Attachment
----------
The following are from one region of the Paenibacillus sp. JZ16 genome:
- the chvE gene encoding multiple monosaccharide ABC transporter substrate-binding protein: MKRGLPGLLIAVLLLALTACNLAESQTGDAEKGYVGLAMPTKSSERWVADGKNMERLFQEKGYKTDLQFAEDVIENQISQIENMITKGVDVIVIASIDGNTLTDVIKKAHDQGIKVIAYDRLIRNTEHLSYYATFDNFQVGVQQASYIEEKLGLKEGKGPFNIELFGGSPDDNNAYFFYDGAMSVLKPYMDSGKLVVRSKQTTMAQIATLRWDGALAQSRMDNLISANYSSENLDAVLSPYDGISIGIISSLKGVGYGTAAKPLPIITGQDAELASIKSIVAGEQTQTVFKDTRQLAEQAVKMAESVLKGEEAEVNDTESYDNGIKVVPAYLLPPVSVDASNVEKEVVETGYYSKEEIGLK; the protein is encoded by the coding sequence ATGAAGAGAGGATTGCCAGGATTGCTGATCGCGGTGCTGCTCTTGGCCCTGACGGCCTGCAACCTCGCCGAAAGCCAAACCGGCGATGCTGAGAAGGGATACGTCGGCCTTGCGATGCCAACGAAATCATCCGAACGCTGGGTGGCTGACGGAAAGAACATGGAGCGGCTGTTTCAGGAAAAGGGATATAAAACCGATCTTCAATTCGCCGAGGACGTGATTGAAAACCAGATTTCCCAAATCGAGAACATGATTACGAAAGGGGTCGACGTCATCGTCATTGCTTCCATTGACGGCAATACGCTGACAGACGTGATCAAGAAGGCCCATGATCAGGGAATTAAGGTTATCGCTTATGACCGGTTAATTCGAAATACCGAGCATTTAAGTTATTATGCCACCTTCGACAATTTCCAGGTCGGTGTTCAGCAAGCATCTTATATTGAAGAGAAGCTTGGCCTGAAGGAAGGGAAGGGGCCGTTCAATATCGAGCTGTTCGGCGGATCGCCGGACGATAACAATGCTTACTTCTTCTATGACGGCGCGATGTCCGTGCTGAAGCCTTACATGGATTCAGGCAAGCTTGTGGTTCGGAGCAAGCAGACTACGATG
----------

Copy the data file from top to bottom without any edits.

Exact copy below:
The following are from one region of the Paenibacillus sp. JZ16 genome:
- the chvE gene encoding multiple monosaccharide ABC transporter substrate-binding protein: MKRGLPGLLIAVLLLALTACNLAESQTGDAEKGYVGLAMPTKSSERWVADGKNMERLFQEKGYKTDLQFAEDVIENQISQIENMITKGVDVIVIASIDGNTLTDVIKKAHDQGIKVIAYDRLIRNTEHLSYYATFDNFQVGVQQASYIEEKLGLKEGKGPFNIELFGGSPDDNNAYFFYDGAMSVLKPYMDSGKLVVRSKQTTMAQIATLRWDGALAQSRMDNLISANYSSENLDAVLSPYDGISIGIISSLKGVGYGTAAKPLPIITGQDAELASIKSIVAGEQTQTVFKDTRQLAEQAVKMAESVLKGEEAEVNDTESYDNGIKVVPAYLLPPVSVDASNVEKEVVETGYYSKEEIGLK; the protein is encoded by the coding sequence ATGAAGAGAGGATTGCCAGGATTGCTGATCGCGGTGCTGCTCTTGGCCCTGACGGCCTGCAACCTCGCCGAAAGCCAAACCGGCGATGCTGAGAAGGGATACGTCGGCCTTGCGATGCCAACGAAATCATCCGAACGCTGGGTGGCTGACGGAAAGAACATGGAGCGGCTGTTTCAGGAAAAGGGATATAAAACCGATCTTCAATTCGCCGAGGACGTGATTGAAAACCAGATTTCCCAAATCGAGAACATGATTACGAAAGGGGTCGACGTCATCGTCATTGCTTCCATTGACGGCAATACGCTGACAGACGTGATCAAGAAGGCCCATGATCAGGGAATTAAGGTTATCGCTTATGACCGGTTAATTCGAAATACCGAGCATTTAAGTTATTATGCCACCTTCGACAATTTCCAGGTCGGTGTTCAGCAAGCATCTTATATTGAAGAGAAGCTTGGCCTGAAGGAAGGGAAGGGGCCGTTCAATATCGAGCTGTTCGGCGGATCGCCGGACGATAACAATGCTTACTTCTTCTATGACGGCGCGATGTCCGTGCTGAAGCCTTACATGGATTCAGGCAAGCTTGTGGTTCGGAGCAAGCAGACTACGATG